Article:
Sunday, July 10, 2011

End of the line for Rupert Murdoch

Rupert Murdoch is not a figure who inspires affection. He is now, as he has always been, a ruthlessly efficient businessman. He promotes the interests of himself and his family above all else, and when those interests are threatened, he acts without compunction.

However he is now 80.

The fact is that, no matter what, his day is passing. For those who value freedom that is a happy thought.

Murdoch has been a pernicious enemy of a free democratic process, calling politicians to heel through threats or through promises of support. Although his newspapers are a relatively small part of his empire- so much so that he has been able to close a centuries old newspaper without a second thought- the control he has exerted has made even Prime Ministers quake.

That is not a power that an Australian, naturalized American should have in Britain. Though he exercises his power through an international business: through News Corporation into News International, nevertheless it is a very personal power. He and his family are by far the largest shareholders in these businesses.

The phone hacking scandal, the corruption of the police investigation and the emerging story of cover-up and conspiracy make it absolutely clear that this power may well have been abused in a way that would make Rupert Murdoch and his family the criminal enemies of British democracy.

Now it is up to those that we have elected to remove the threat to our freedom, both in practice- if the law concludes so- but also in theory.

This means, not only that the bid for 100% control of BSkyB should be disallowed; it means that if guilty, then Murdoch should be expelled from British politics for ever. It means in any event that News International in the UK must be broken up. It means that Murdoch must not be permitted to have such control in our country as he already has. If the emerging scandal proves beyond all reasonable doubt that Rupert Murdoch and News Corp are not fit and proper to have such power in the British political process, then the only real remedy is the nuclear option: forced sale of all News Corp assets in the United Kingdom.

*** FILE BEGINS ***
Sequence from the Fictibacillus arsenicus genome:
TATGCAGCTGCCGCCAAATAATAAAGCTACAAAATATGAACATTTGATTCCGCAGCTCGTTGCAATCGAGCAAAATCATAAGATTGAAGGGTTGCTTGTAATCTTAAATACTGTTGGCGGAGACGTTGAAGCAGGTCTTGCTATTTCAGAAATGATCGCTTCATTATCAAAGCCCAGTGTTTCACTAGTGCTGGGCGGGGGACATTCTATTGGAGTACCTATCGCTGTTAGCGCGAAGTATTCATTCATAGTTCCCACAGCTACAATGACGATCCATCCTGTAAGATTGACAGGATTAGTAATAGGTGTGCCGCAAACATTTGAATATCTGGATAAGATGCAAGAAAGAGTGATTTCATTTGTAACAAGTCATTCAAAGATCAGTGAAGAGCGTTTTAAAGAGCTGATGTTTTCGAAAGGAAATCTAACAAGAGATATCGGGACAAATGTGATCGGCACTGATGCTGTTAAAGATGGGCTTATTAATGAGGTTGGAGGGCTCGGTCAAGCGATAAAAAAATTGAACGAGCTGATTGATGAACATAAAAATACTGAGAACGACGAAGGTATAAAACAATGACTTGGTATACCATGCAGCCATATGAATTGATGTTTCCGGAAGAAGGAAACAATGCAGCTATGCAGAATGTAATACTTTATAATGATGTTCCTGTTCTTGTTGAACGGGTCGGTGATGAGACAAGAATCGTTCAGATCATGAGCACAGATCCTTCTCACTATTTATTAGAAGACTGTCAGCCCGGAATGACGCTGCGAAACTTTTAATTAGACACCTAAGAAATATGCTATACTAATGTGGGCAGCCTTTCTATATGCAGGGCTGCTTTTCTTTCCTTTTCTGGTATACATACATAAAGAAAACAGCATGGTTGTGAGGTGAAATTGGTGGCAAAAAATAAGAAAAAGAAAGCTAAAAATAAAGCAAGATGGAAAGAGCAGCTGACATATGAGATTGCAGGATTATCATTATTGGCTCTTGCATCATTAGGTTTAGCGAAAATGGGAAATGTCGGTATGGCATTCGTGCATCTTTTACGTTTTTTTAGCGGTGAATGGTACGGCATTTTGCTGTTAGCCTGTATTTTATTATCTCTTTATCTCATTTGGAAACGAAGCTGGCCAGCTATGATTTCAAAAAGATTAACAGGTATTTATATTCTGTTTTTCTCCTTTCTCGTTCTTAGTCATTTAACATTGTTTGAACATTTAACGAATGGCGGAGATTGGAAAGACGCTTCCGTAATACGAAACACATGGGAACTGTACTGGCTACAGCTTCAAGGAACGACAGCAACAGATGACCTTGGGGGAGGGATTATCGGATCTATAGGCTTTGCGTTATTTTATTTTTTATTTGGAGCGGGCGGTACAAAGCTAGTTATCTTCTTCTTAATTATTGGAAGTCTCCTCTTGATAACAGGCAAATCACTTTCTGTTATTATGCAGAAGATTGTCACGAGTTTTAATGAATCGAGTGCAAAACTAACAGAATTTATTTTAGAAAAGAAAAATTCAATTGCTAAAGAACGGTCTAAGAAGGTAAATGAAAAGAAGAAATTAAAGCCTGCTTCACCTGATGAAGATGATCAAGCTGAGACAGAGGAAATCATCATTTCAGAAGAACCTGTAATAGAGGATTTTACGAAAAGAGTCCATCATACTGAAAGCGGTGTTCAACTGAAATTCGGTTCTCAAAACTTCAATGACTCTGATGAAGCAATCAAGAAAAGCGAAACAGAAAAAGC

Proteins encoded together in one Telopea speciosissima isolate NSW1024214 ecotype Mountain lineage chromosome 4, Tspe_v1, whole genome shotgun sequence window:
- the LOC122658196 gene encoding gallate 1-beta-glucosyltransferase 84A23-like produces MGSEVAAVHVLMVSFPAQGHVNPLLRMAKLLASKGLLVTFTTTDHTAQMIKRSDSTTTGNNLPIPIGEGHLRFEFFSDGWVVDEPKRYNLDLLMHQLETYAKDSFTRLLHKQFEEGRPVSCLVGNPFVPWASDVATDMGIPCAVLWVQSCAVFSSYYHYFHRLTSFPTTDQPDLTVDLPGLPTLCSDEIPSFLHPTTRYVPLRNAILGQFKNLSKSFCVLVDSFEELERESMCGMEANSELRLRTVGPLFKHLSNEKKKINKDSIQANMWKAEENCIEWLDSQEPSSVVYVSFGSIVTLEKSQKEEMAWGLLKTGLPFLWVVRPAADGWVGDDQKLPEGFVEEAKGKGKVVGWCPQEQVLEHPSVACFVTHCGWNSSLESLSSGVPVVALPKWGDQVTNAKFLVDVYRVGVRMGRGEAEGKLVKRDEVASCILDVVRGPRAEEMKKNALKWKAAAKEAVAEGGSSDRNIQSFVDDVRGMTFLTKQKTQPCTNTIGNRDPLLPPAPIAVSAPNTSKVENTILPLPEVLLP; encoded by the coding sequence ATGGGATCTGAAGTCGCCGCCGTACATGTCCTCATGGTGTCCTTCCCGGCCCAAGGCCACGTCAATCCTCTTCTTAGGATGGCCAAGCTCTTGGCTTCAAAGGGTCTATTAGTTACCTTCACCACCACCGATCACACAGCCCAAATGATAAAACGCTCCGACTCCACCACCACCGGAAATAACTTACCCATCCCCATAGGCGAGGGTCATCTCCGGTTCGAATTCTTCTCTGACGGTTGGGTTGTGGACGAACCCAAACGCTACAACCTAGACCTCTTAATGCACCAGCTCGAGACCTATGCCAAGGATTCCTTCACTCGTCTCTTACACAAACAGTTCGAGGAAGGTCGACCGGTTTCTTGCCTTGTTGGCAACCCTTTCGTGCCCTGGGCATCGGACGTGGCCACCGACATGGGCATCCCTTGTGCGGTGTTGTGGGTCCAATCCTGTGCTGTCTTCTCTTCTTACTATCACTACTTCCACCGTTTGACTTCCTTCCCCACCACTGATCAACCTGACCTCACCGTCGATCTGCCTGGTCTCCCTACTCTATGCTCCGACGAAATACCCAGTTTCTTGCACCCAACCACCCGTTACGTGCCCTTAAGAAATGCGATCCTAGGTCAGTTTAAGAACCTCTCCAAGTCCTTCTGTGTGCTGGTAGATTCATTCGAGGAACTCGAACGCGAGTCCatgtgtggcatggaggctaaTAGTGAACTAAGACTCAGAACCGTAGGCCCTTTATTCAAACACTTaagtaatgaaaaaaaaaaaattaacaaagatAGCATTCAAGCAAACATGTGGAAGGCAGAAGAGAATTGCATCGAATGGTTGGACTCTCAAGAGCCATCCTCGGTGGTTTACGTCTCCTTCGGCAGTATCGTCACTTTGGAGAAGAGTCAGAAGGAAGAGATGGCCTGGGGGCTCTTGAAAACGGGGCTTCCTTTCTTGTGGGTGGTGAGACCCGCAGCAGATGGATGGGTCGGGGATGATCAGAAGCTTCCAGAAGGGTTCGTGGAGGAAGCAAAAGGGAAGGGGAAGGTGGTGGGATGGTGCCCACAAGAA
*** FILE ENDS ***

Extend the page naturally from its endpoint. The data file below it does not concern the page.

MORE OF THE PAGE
I should make it clear that of course I have never supported Murdoch's power in Britain: he has consistently been the most powerful enemy of Liberalism and the Liberal Democrats, however I also believe in capitalist property rights and do not believe in principle in government intervention in private businesses. Murdoch, however, is different. His business may well have become, under his ownership and influence, a criminal business. It would be critical if so that his criminal activities are stopped. If James Murdoch- Rupert's designated successor, let us not forget- is indicted and convicted under the US foreign corrupt practices act, then Vince Cable and Jeremy Hunt must act immediately.

A judicial inquiry is not the end of the affair. The overwhelming majority of people in the UK expressing an opinion already have serious concerns about Murdoch's influence. BSkyB must not be allowed to proceed without divestment of other Murdoch assets in any event- even if cleared of wrongdoing (however unlikely that may seem, we should allow for the possibility) the scandal has demonstrated clearly that there is a threat to British democracy- even if it is only a theoretical one in the eyes of the law at present.

However, if that threat becomes manifest, then Murdoch must face the full penalty of the law. A malign and criminal influence should face annihilation. A ruthless enemy must be dealt with ruthlessly.

A criminal business must face criminal sanctions.


Matthew Steeples said...

Murdoch is being portrayed more and more like Citizen Kane. Will he beat his enemies?

Whatever happens, today is a sad day for investigative journalism. Not all journalists at the NOTW were bad apples, just like not all MPs were not expense fiddlers and not all bankers were fat cats.

Check out my view at

You might also be interested in my view on the disgrace that is the PCC:

Cicero said...

Yes, much to agree with here!